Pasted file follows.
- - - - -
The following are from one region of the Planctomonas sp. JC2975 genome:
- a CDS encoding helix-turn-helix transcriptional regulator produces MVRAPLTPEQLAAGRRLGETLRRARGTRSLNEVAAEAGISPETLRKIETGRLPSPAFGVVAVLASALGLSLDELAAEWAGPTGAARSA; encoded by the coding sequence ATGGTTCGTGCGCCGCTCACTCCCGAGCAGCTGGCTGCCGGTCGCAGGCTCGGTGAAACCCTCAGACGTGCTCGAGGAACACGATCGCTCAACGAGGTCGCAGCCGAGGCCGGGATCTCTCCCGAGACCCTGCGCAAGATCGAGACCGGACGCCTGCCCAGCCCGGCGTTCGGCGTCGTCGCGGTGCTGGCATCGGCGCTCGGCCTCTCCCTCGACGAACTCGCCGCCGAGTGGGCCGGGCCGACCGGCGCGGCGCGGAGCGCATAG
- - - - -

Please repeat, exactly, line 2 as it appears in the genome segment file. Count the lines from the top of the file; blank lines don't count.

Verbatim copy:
- a CDS encoding helix-turn-helix transcriptional regulator produces MVRAPLTPEQLAAGRRLGETLRRARGTRSLNEVAAEAGISPETLRKIETGRLPSPAFGVVAVLASALGLSLDELAAEWAGPTGAARSA; encoded by the coding sequence ATGGTTCGTGCGCCGCTCACTCCCGAGCAGCTGGCTGCCGGTCGCAGGCTCGGTGAAACCCTCAGACGTGCTCGAGGAACACGATCGCTCAACGAGGTCGCAGCCGAGGCCGGGATCTCTCCCGAGACCCTGCGCAAGATCGAGACCGGACGCCTGCCCAGCCCGGCGTTCGGCGTCGTCGCGGTGCTGGCATCGGCGCTCGGCCTCTCCCTCGACGAACTCGCCGCCGAGTGGGCCGGGCCGACCGGCGCGGCGCGGAGCGCATAG